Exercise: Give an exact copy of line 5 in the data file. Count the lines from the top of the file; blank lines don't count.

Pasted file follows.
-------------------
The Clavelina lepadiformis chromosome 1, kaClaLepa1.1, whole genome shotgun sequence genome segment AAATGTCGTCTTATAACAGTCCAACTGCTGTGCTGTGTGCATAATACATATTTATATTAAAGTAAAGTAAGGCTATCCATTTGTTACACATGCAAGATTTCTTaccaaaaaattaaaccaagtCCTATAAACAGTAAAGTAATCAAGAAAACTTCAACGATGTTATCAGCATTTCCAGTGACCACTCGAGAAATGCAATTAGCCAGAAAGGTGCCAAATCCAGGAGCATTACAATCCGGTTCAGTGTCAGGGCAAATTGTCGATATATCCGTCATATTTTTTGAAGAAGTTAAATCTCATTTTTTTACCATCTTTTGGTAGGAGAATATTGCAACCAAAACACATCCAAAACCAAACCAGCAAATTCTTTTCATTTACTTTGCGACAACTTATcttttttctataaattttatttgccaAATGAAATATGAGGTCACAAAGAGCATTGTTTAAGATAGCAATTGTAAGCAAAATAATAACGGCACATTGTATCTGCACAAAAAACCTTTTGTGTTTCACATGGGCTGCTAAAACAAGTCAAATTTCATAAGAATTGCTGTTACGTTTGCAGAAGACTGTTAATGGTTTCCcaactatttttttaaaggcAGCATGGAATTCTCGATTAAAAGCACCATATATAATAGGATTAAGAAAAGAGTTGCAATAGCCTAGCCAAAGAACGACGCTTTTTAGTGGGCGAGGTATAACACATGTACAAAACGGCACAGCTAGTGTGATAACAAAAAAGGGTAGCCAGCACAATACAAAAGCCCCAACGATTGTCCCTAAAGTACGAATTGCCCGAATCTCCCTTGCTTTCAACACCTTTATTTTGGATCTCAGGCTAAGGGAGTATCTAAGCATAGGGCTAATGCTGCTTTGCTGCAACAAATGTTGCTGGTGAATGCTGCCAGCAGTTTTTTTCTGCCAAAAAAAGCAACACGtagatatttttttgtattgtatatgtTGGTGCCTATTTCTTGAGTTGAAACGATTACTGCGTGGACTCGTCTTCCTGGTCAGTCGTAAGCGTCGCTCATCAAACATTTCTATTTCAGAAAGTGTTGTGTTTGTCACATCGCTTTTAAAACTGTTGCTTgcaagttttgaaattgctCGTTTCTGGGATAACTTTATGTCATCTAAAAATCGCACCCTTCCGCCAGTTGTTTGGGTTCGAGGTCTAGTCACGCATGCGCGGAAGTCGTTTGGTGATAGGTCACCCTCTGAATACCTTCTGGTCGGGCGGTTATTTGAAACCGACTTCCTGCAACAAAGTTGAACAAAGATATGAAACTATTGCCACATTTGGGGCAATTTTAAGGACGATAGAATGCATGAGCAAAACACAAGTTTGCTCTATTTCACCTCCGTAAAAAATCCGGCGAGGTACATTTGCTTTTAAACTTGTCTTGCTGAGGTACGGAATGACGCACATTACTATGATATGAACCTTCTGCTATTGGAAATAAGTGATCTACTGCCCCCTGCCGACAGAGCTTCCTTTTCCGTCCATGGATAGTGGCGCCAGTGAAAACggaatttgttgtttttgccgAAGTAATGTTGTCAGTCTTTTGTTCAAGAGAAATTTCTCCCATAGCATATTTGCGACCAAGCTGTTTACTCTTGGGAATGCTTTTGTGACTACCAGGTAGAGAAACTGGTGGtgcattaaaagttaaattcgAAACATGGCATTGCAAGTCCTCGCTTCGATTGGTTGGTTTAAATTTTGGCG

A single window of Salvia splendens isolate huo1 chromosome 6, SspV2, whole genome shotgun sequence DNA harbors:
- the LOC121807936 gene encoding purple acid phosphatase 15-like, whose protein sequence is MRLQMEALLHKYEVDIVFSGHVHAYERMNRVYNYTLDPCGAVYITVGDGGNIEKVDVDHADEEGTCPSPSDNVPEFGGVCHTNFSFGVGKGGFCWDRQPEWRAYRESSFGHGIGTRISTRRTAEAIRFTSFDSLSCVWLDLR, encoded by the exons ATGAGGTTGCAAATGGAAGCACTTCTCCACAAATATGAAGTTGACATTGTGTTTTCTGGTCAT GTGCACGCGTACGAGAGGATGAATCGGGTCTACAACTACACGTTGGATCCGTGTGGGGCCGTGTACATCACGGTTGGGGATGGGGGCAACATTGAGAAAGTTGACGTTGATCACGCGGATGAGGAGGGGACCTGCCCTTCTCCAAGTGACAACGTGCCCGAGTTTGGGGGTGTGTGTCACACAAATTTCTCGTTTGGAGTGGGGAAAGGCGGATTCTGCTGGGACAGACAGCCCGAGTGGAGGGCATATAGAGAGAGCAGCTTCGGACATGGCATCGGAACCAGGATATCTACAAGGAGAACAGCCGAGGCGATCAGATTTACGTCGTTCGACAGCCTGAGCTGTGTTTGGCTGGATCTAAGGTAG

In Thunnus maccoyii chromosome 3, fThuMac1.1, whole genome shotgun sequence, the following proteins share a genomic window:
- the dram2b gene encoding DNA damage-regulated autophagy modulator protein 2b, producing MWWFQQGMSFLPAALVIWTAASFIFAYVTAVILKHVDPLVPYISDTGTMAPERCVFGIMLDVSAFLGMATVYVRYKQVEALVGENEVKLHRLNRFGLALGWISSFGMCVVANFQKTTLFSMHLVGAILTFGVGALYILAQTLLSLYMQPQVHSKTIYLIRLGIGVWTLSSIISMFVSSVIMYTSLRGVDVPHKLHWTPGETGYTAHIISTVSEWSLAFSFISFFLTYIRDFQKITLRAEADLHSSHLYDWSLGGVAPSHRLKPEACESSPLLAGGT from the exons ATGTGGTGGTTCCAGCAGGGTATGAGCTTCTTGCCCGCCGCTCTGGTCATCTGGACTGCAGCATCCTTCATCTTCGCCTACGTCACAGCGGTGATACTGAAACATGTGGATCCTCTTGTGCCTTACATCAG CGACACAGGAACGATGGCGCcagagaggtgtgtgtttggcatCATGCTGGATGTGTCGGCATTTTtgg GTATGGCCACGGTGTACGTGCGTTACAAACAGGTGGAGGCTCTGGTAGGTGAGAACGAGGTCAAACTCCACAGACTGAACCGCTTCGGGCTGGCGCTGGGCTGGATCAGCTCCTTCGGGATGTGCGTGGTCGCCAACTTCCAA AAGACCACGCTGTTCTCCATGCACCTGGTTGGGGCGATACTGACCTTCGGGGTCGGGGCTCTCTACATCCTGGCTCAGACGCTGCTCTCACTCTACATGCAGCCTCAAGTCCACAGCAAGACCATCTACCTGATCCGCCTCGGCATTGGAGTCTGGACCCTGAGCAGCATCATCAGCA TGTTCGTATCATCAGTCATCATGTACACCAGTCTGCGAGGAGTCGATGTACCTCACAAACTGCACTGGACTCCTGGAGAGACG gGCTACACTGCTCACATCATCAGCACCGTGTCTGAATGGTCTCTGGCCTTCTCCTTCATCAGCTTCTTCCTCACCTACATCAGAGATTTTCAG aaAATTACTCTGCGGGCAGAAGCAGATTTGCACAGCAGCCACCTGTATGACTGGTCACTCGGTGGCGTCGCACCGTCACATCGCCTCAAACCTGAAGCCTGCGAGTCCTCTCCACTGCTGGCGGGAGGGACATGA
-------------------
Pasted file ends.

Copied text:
- the dram2b gene encoding DNA damage-regulated autophagy modulator protein 2b, producing MWWFQQGMSFLPAALVIWTAASFIFAYVTAVILKHVDPLVPYISDTGTMAPERCVFGIMLDVSAFLGMATVYVRYKQVEALVGENEVKLHRLNRFGLALGWISSFGMCVVANFQKTTLFSMHLVGAILTFGVGALYILAQTLLSLYMQPQVHSKTIYLIRLGIGVWTLSSIISMFVSSVIMYTSLRGVDVPHKLHWTPGETGYTAHIISTVSEWSLAFSFISFFLTYIRDFQKITLRAEADLHSSHLYDWSLGGVAPSHRLKPEACESSPLLAGGT from the exons ATGTGGTGGTTCCAGCAGGGTATGAGCTTCTTGCCCGCCGCTCTGGTCATCTGGACTGCAGCATCCTTCATCTTCGCCTACGTCACAGCGGTGATACTGAAACATGTGGATCCTCTTGTGCCTTACATCAG CGACACAGGAACGATGGCGCcagagaggtgtgtgtttggcatCATGCTGGATGTGTCGGCATTTTtgg GTATGGCCACGGTGTACGTGCGTTACAAACAGGTGGAGGCTCTGGTAGGTGAGAACGAGGTCAAACTCCACAGACTGAACCGCTTCGGGCTGGCGCTGGGCTGGATCAGCTCCTTCGGGATGTGCGTGGTCGCCAACTTCCAA AAGACCACGCTGTTCTCCATGCACCTGGTTGGGGCGATACTGACCTTCGGGGTCGGGGCTCTCTACATCCTGGCTCAGACGCTGCTCTCACTCTACATGCAGCCTCAAGTCCACAGCAAGACCATCTACCTGATCCGCCTCGGCATTGGAGTCTGGACCCTGAGCAGCATCATCAGCA TGTTCGTATCATCAGTCATCATGTACACCAGTCTGCGAGGAGTCGATGTACCTCACAAACTGCACTGGACTCCTGGAGAGACG gGCTACACTGCTCACATCATCAGCACCGTGTCTGAATGGTCTCTGGCCTTCTCCTTCATCAGCTTCTTCCTCACCTACATCAGAGATTTTCAG aaAATTACTCTGCGGGCAGAAGCAGATTTGCACAGCAGCCACCTGTATGACTGGTCACTCGGTGGCGTCGCACCGTCACATCGCCTCAAACCTGAAGCCTGCGAGTCCTCTCCACTGCTGGCGGGAGGGACATGA